Hyundai announced a mid-cycle update for the 2018 Sonata in the spring of 2017, but at the time, only the gasoline-powered models were redone. Now, Hyundai has brought the hybrid and plug-in hybrid models up to speed with design changes that align them with their gas brethren.
The exterior and interior redesigns are more extensive than is typical for a mid-cycle refresh. Up front, there’s Hyundai’s new grille, which is making its way across the lineup and has already been applied to the new Accent, the Elantra GT hatchback, and the redesigned Santa Fe. The hood and front bumper are reshaped as well, while the lighting elements move higher up in the fascia.
The rear is also heavily reworked. Hyundai shifted the license plate from the trunklid to the resculpted bumper and hid the trunk release inside a large Hyundai logo. The taillights have a new design, and the Sonata name is spelled out with large capital letters. The hybrid models separate themselves from the rest of the lineup with a subtly different color scheme on the taillamps, a rear hybrid badge, and special 16- or 17-inch wheels.
The interior isn’t as changed as the exterior, but Hyundai shifted a few things around and upgraded some of the materials. Hyundai axed the CD player, redesigned the shift knob and HVAC buttons, and tweaked the vents.
As on the standard Sonatas, the hybrid and plug-in hybrid have also received a stiffer suspension and retuned power steering. In addition to those chassis changes, safety is a major focus on the new Sonata hybrids. Blind-spot detection with rear cross-traffic alert and lane-change assist are standard, automated emergency braking and lane-keeping assist are available, and adaptive LED headlights are available. Additional tech highlights include a new rear USB port, Qi wireless charging, a hands-free trunk release, memory for the driver’s seat, and adaptive cruise control.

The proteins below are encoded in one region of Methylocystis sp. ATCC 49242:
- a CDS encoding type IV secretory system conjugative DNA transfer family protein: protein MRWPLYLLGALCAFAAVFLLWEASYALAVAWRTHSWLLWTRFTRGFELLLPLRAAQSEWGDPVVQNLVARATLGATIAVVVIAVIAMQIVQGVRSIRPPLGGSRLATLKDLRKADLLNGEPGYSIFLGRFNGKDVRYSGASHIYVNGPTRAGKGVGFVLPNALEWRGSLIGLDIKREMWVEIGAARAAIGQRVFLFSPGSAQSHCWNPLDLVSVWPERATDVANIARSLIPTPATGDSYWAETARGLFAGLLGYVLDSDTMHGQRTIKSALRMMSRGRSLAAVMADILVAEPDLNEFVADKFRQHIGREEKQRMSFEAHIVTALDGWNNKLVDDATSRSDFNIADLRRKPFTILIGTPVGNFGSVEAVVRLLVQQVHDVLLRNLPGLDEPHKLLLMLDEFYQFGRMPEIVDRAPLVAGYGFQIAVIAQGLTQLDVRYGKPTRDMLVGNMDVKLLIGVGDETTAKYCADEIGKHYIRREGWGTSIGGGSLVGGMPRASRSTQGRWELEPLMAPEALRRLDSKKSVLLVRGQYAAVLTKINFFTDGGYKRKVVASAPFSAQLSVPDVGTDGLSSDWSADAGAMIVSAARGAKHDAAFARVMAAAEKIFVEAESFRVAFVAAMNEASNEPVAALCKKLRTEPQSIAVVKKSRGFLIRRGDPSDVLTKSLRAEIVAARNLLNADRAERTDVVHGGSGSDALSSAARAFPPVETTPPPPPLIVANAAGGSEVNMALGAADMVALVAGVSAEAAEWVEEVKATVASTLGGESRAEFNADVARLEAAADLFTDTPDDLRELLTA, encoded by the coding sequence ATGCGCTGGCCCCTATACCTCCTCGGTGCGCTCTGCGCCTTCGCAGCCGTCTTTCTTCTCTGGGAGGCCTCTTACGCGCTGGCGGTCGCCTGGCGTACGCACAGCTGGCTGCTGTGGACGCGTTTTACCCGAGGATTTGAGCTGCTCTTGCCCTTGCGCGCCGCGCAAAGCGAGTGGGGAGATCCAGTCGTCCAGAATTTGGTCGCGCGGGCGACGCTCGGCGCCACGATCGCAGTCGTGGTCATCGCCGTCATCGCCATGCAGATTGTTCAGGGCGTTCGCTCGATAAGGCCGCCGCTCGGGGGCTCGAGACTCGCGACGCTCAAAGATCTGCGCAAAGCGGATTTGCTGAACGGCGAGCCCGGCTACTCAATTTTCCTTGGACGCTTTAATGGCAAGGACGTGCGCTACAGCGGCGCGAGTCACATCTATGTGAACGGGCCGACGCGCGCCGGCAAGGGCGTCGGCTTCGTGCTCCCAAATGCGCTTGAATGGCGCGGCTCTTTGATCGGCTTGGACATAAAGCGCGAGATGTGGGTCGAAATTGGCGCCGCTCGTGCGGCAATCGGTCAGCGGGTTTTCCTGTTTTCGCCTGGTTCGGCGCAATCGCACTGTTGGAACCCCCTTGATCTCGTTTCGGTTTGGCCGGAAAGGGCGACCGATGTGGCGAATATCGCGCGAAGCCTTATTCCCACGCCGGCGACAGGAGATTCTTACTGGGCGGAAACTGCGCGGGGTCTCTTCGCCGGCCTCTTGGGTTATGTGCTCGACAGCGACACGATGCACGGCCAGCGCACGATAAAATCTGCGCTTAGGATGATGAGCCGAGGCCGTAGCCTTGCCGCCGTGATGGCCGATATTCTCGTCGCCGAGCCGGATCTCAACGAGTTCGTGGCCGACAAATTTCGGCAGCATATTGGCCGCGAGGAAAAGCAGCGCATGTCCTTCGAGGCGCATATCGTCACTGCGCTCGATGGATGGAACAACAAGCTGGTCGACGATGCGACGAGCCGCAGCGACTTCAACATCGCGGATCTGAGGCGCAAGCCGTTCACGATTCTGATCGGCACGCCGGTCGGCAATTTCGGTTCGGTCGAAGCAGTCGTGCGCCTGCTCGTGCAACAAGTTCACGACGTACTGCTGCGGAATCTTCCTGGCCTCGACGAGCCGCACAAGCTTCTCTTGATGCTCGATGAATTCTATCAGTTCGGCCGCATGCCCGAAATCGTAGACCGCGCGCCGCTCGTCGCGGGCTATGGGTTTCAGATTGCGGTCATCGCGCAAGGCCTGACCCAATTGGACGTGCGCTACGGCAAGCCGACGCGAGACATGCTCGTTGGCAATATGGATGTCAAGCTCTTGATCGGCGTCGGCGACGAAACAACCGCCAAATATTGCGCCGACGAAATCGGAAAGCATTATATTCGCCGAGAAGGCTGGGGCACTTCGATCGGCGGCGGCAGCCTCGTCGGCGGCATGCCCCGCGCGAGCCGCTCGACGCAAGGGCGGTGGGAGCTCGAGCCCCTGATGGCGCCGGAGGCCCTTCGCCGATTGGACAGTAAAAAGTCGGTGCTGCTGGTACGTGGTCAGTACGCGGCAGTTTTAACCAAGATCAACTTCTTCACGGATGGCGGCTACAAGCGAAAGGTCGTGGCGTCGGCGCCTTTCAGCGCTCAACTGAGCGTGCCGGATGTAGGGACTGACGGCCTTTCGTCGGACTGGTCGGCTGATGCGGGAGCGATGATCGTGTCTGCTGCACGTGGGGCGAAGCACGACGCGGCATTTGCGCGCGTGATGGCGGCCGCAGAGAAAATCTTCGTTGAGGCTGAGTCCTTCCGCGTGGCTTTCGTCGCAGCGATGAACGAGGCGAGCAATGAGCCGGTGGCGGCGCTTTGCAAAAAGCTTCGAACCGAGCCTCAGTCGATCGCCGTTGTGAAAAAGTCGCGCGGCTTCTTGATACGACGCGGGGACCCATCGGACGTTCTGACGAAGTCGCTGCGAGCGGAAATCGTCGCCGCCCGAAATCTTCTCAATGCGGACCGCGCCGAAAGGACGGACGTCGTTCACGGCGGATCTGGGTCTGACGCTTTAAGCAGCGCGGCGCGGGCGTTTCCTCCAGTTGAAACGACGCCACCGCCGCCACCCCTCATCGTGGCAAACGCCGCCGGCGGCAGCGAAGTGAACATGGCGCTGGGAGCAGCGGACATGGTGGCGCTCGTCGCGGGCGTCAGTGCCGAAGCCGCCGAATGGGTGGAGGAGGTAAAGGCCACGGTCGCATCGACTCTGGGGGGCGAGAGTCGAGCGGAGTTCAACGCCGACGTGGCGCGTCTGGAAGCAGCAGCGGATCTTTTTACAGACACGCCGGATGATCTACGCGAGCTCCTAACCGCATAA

The powertrains on both the plug-in hybrid and hybrid models remain unchanged. The base for both powertrains is a 2.0-liter inline-four that makes 154 horsepower and 140 lb-ft of torque. On the hybrid, the four-cylinder engine works with a synchronous AC motor good for 51 horsepower, along with a 1.76-kWh lithium-ion battery pack. In total, the system produces a max of 193 horsepower at 6000 rpm, its output delivered via a six-speed automatic transmission. Hyundai estimates the Sonata hybrid will return 39 city mpg, 45 highway mpg, and 42 mpghttps://www.caranddriver.com/photo-gallery/ combined. By comparison, the most fuel-efficient non-hybrid Sonata, the turbocharged 1.6-liter four, is EPA-rated at 28 mpg city, 37 mpg on the highway, and 31 mpg combined.
The plug-in hybrid has a beefier electric motor and a battery pack with increased capacity. The PHEV’s motor makes 67 horsepower for a total output of 202 horsepower, and the lithium-ion battery pack can hold up to 9.8 kWh of energy. According to Hyundai, the Sonata PHEV can drive in electric mode for up to 27 miles and will recharge with a Level 2 charger in less than three hours.
The Sonata hybrid will appear in showrooms in the first quarter of 2018; the plug-in model will be available in the second quarter.